Now, consider what would happen if the Public Advocate took a proactive role toward technology and understood its ability to empower citizens. In the case of LaLa Wang and MLX.com, it would be clear that government bureaucrats were acting to suppress innovation in the real estate market -- innovation that benefits consumers. Instead of interfering directly, the Public Advocate would provide the types of technological tools and resources that would enable a company like MLX.com to take on the entrenched interests. The Public Advocate would also have an eye out for ways that city agencies could become more efficient and productive through technology.
This week's New York Magazine - in addition to having a lovely cover photo of Gwyneth Paltrow for its Fall Preview edition - features a preview of a far different sort inside: a look at all the reasons why the Wall Street Journal could be up for sale by the end of the year. The likely bidders in any kind of deal would involve some of the biggest names in the media world: the Washington Post, News Corp. and The New York Times. The article is not one of those pump-and-dump articles churned out by hedge fund manager James Cramer for the magazine -- it's an eight-page dissection of all the reasons why the Wall Street Journal is a "beleaguered" newspaper desperately trying to right a sinking ship. So, without more ado, a list of the 10 reason why the WSJ could find itself with new ownership sooner rather than later:
(1) The newspaper's new "Weekend Journal" (due out on September 17) is nothing more than a panicked, bet-the-house attempt to bring in more advertising dollars from companies that usually do not advertise in the Journal (i.e. Coach, Ralph Lauren, Best Buy and "importers of Ligurian olive oil").
(2) Even with the new advertisers, the new "Weekend Journal" will do little to add to the newspaper's bottom line -- the new venture is "so expensive and complex" that the costs outweigh the benefits
(3) Content at the Journal has been becoming more advertising-driven than at any time in the paper's history, thanks to an increasing diversion of resources to "Personal Journal" type of articles (e.g. "the rising number of home chefs using dishwashers to cook fish"). As a result, the newspaper's reputation for sterling, well-researched pieces has taken a hit.
(4) Demographics -- the readers of the Journal aren't getting any younger
(5) Bad management and horrendous corporate governance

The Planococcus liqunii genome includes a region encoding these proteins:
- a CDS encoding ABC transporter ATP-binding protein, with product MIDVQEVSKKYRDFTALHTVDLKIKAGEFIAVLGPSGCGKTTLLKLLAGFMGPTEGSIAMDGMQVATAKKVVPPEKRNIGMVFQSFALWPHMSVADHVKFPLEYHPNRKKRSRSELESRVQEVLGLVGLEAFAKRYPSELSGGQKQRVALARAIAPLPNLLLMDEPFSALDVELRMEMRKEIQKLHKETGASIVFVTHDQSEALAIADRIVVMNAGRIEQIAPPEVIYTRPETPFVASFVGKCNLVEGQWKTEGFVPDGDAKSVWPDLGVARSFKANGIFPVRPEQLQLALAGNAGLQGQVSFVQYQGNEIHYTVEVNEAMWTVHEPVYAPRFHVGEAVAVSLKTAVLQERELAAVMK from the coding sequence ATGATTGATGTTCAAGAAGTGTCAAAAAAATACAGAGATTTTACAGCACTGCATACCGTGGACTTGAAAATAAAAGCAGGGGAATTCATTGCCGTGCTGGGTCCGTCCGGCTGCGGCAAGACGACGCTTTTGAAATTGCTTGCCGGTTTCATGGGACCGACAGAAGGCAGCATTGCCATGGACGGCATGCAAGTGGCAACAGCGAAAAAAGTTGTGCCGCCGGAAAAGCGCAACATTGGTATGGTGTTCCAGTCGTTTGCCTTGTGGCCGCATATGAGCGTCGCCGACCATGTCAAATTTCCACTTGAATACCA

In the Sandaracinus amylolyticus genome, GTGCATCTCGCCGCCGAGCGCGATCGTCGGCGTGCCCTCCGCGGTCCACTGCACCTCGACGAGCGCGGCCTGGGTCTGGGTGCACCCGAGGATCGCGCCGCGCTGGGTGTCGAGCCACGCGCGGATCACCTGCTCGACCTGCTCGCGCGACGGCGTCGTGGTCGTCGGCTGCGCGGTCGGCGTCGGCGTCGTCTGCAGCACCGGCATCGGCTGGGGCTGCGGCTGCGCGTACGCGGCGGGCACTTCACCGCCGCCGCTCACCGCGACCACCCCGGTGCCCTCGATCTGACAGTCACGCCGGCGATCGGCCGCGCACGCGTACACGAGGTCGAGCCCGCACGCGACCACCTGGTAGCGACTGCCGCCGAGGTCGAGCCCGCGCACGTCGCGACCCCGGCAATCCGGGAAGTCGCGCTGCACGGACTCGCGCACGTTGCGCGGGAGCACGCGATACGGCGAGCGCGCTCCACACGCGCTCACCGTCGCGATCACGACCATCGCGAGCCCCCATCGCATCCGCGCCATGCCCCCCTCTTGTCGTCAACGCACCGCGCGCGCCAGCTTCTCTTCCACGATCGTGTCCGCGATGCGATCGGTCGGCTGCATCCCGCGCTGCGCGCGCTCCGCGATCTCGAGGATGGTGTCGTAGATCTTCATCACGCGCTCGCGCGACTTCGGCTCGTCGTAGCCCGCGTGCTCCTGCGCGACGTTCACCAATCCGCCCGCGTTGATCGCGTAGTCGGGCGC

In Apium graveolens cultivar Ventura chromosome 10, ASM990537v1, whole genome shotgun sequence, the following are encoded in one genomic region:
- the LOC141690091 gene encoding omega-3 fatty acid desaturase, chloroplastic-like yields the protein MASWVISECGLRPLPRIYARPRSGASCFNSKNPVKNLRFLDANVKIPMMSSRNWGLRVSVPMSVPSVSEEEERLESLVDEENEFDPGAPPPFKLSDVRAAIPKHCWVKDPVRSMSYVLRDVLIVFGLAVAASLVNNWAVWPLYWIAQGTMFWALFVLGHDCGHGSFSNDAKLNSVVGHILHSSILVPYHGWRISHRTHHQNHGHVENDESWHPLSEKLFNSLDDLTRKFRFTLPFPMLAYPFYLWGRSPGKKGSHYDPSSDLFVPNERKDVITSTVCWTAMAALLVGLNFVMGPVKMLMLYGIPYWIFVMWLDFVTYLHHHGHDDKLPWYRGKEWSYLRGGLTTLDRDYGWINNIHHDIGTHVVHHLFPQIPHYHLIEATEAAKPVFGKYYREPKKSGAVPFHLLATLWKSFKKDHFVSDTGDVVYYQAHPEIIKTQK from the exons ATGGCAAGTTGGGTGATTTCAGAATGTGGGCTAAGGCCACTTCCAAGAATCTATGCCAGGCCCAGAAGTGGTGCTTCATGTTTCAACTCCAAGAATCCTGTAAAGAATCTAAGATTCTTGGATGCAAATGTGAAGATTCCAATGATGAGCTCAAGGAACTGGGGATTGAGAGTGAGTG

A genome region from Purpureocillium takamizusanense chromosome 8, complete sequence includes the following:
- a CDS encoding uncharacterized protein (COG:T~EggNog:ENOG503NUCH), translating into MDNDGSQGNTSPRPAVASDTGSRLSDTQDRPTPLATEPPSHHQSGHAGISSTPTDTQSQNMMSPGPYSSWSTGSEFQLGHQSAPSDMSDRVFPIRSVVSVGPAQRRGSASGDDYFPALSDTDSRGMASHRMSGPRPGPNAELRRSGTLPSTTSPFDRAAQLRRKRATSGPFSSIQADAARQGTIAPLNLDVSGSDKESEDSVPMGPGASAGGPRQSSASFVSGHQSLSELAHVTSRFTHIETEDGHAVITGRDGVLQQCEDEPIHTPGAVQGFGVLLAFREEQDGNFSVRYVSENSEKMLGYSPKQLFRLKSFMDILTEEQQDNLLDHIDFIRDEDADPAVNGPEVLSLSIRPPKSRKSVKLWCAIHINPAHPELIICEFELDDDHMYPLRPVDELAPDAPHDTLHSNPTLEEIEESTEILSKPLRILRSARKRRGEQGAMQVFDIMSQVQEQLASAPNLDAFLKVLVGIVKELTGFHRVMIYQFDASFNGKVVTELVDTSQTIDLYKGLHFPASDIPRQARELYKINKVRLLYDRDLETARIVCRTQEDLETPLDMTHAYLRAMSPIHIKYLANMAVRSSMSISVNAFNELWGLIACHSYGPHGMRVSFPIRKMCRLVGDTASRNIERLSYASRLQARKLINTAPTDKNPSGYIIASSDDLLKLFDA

(6) High staff turnover, as even the individuals responsible for shepherding through the "Weekend Journal" are jumping ship at the first opportunity
(7) The CEO of Dow Jones (Peter Kann) and the publisher of the WSJ (Karen Elliott House) are husband & wife -- what New York Magazine calls "an obvious managerial idiosyncrasy." Hint: employees of the WSJ sometimes refer to Karen Elliott House as "Karen Elliott Spouse."
(8) A failure to diversify the WSJ brand into other media-related ventures
(9) A failure to keep up with the Joneses (the Dow Joneses, maybe, but not the Joneses). According to New York Magazine, the managing editor of the WSJ (Paul Steiger) "wears a faded tie and a yellow shirt that looks as if it slid off a Brooks Brothers shelf twenty years ago..."
(10) Management succession questions - both Paul Steiger and Peter Kann are set to retire two years from now, which could lead to the mother-of-all-board-battles for control of the WSJ.
All that being said, though, I can't think of a better-written newspaper in New York, and it would be a shame to see the Wall Street Journal snatched up by someone like Rupert Murdoch (who also publishes the New York Post). A reporter for the WSJ sums up this sentiment perfectly at the end of the New York Magazine piece:
"As the companys advertising crisis continues, with few signs of abating, these reporters have found themselves with no choice other than to root hard for Kann to pull off an eleventh-hour victory with the Weekend Edition, to ensure that the company retains its independence. After one reporter angrily itemized his grievances against Kann, he took a deep breath and sighed. On the other hand, hes all that separates us from Page Six and Bill OReilly. May God bless him and keep him safe."
A-Rod explains why he's launching a new Website now -- as the baseball season is nearing to a close, and the Yankees zero in on another World Series championship (wishful thinking?):
"The reason I've created my own Web site is simple. I wanted to create a place where there are exclusive programs, photos and opportunities for you to enjoy. We will be working constantly to bring you new and exciting features that are not available anywhere else. And I wanted to be able to communicate all of this directly to you -- the fans. This Web site is my way of being able to reach out to each of you, and also a way you can communicate with me."